It's Gulliver among the Lilliputians here again, with CONNECTICUT in the starring role and the switch being that the little creatures are unable to tie this giant down. The UConns have won the Yankee title nine times in the last 10 years and are a cinch to repeat. They led the nation in total team offense last season. They won the Orange Bowl and lost not a game against conference opponents, and most of the power, height and speed that accomplished this is back. Across the front are Billy Schmidt, Al Cooper (two double-figure scorers) and Wayne Davis, who average 6 feet 6 plus; all are strong rebounders and can move. If they need help, which doesn't seem likely, there are 6-foot-4 Paul Kaspar, 6-foot-5 Ed Martin and 6-foot-4 John Pipczynski, the last one of the most promising Huskies in years. There is a slight letdown in backcourt strength, but nothing really serious. Steady, sure-shot Jim O'Connor returns and will have plenty of support from Sophomores Jack Rose, Glenn Cross and Ted Kosior. In brief, Coach Greer should ride his race-horse-style squad into the NCAA tournament again. VERMONT would have been the best of the rest, but will now fight for that dubious honor with MASSACHUSETTS, having lost two sure starters. Captain-elect Charles Isles is out for a year for academic reasons and Center Stan Lefkowitz is on probation for the first semester. However, six other veterans return from a squad that had the best over-all record last season. Three were starters: Clyde Lord, a 21-point average scorer, and Arnold Branch up front, and Bob Kuchar in the back-court. Sophomore hopefuls include Pete Beck, Bob Flance, Frank Giordano and Ray Weiner. Coach Evans has little height available and will depend on speed and outside shooting. Massachusetts returns three starters, three reserves and two ex-servicemen. There is some size in 6-foot-7 reserve Red Porter and 6-foot-6 Sophomore John Lynch. They have two scoring guards in Bucky Adamczyk and Ned Larkin, who can be spelled by Co-captain Paul Kollios. One forward spot belongs to Co-captain Don Akerson and the other is up for grabs among Curt Teeter, Fred Naedele, Bob Eichorn, Mark Apsey and Gerry Glynn. Coach Curran, eying a fast-growing student body which is now close to 5,000, gives Connecticut three more years of supremacy before his Redmen catch up. In the cellar or close to it for years, NEW HAMPSHIRE may finally be on the upgrade with this year's sophomores, who beat the freshman teams of Dartmouth and Harvard last season. This should make up somewhat to Coach Olson for the loss of all his starters but Dick Erricson. The sophomores bring size in Pete Davis and Pete Smilikis, both 6 feet 6, and backcourt men Bobby Hurst and Dick Loiselle. The Wildcats also will have better board strength than some Yankees, but inexperience will keep them around the middle standings. Next year, they may well be in contention—for second place, that is. Both RHODE ISLAND and MAINE were hard hit by graduation also and will recover slowly—not this season. At RI, new Coach (and former star) Ernie Calverley lost the conference's top scorer in Billy Von Weyhe and Ron Marozzi, who averaged about 40 points a game between them. He has only one veteran starter in Steve Madreperla, plus three reserves. Calverley teaches the old but sound five-man weave, which requires good ball handling and speed. The sophomores with whom he starts the rebuilding process are Adrian Chrust, Bill Holland, Tom Harrington, Jim Williamson, all between 6 feet 2 and 6 feet 4, and John Garafalo. Maine rebuilds around old hands Dudley Coyne, Tom Seavey and Dave Deshon. Coach Woodbury must find other starters from among Sophomores Alan Adams, Bill Boomer, Terry Spurling and Dick Sturgeon. It's the old story here: no height, no experience. Unless the UConns quit or some of the strong eastern Independents join, there is no prospect of a real race in this conference for a few more years.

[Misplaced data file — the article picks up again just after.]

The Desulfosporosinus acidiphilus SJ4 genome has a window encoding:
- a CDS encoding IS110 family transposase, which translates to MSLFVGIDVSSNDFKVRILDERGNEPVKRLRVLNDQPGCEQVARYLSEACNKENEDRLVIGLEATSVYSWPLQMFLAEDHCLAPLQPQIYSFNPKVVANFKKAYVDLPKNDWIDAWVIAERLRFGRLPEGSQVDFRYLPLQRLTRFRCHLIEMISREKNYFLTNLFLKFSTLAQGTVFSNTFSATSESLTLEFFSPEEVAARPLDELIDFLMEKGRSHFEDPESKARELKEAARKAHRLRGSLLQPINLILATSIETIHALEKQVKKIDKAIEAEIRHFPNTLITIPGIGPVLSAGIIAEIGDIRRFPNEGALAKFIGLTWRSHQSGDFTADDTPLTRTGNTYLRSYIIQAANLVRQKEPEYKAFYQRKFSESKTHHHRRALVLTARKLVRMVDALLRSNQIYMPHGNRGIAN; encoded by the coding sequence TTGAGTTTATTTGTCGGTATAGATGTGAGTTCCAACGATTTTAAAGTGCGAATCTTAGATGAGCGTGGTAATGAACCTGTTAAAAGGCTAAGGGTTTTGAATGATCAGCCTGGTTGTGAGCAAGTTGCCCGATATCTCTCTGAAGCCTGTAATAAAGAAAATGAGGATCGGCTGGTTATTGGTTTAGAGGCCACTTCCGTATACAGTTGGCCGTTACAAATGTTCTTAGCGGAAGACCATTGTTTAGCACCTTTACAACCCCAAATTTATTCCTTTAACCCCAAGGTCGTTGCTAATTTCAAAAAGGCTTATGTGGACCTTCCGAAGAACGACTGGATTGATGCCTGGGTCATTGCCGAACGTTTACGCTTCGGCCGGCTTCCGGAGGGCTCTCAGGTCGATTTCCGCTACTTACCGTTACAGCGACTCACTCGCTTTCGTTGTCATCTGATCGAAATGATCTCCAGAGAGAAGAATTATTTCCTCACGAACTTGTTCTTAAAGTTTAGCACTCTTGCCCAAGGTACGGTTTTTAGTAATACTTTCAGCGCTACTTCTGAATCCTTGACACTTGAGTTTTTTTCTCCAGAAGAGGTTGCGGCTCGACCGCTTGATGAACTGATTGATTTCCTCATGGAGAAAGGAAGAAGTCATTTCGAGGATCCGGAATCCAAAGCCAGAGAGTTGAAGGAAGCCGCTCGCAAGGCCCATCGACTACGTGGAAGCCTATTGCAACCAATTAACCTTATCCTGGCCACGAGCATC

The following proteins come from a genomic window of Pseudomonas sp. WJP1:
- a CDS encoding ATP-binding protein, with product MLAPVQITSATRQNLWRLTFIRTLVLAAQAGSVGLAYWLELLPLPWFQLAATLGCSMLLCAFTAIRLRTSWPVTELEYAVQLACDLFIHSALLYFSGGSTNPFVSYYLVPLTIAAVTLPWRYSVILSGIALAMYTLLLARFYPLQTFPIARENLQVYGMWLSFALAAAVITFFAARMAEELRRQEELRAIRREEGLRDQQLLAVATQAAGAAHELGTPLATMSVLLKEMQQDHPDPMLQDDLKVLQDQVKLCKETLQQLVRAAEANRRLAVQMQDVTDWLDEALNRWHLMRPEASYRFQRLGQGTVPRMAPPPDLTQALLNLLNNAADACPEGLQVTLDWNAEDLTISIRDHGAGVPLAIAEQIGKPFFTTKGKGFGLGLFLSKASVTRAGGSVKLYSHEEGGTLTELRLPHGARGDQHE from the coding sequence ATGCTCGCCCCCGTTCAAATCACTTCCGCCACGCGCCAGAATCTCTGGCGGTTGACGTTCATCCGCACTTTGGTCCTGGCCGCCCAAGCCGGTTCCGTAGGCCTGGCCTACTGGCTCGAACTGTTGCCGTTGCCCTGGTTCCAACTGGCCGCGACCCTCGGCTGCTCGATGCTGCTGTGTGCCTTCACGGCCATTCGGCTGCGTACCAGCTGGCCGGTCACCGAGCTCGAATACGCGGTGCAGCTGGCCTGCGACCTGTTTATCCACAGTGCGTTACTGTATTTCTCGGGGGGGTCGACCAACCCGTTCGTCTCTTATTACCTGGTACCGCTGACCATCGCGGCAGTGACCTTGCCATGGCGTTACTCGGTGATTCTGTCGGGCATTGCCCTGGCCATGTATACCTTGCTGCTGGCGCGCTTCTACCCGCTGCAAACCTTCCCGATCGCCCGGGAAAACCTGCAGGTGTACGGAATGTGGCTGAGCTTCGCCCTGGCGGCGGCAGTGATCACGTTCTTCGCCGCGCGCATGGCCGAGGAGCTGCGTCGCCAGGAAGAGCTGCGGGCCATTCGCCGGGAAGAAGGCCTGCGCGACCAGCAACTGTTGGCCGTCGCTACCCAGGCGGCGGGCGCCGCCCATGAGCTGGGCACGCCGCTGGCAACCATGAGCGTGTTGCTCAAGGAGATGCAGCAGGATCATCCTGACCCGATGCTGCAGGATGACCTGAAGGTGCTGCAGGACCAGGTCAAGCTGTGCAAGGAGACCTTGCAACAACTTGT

Man to watch: CONNECTICUT'S AL COOPER